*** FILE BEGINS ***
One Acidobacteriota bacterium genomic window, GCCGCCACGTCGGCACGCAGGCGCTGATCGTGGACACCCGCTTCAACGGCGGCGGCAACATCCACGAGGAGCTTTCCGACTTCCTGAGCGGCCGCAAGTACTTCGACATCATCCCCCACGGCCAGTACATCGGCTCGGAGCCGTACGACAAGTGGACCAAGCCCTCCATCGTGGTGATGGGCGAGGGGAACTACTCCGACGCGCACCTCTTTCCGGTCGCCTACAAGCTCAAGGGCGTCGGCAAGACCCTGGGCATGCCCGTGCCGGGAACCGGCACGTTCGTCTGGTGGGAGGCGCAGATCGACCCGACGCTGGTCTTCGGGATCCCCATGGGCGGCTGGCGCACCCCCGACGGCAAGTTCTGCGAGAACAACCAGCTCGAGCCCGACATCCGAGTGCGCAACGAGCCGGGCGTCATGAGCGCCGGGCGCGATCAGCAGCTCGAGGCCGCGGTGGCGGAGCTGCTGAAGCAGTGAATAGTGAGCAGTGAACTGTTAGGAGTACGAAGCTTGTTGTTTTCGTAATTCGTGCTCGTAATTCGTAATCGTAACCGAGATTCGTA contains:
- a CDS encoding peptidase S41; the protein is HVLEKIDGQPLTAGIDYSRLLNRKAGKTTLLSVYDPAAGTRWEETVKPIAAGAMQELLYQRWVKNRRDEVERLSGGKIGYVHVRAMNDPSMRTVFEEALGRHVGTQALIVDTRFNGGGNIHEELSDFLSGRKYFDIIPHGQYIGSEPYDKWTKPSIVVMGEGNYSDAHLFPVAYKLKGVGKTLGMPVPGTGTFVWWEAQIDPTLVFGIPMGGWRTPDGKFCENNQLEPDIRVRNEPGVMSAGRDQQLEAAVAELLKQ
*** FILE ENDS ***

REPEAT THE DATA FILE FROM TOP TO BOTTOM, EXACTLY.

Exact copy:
One Acidobacteriota bacterium genomic window, GCCGCCACGTCGGCACGCAGGCGCTGATCGTGGACACCCGCTTCAACGGCGGCGGCAACATCCACGAGGAGCTTTCCGACTTCCTGAGCGGCCGCAAGTACTTCGACATCATCCCCCACGGCCAGTACATCGGCTCGGAGCCGTACGACAAGTGGACCAAGCCCTCCATCGTGGTGATGGGCGAGGGGAACTACTCCGACGCGCACCTCTTTCCGGTCGCCTACAAGCTCAAGGGCGTCGGCAAGACCCTGGGCATGCCCGTGCCGGGAACCGGCACGTTCGTCTGGTGGGAGGCGCAGATCGACCCGACGCTGGTCTTCGGGATCCCCATGGGCGGCTGGCGCACCCCCGACGGCAAGTTCTGCGAGAACAACCAGCTCGAGCCCGACATCCGAGTGCGCAACGAGCCGGGCGTCATGAGCGCCGGGCGCGATCAGCAGCTCGAGGCCGCGGTGGCGGAGCTGCTGAAGCAGTGAATAGTGAGCAGTGAACTGTTAGGAGTACGAAGCTTGTTGTTTTCGTAATTCGTGCTCGTAATTCGTAATCGTAACCGAGATTCGTA contains:
- a CDS encoding peptidase S41; the protein is HVLEKIDGQPLTAGIDYSRLLNRKAGKTTLLSVYDPAAGTRWEETVKPIAAGAMQELLYQRWVKNRRDEVERLSGGKIGYVHVRAMNDPSMRTVFEEALGRHVGTQALIVDTRFNGGGNIHEELSDFLSGRKYFDIIPHGQYIGSEPYDKWTKPSIVVMGEGNYSDAHLFPVAYKLKGVGKTLGMPVPGTGTFVWWEAQIDPTLVFGIPMGGWRTPDGKFCENNQLEPDIRVRNEPGVMSAGRDQQLEAAVAELLKQ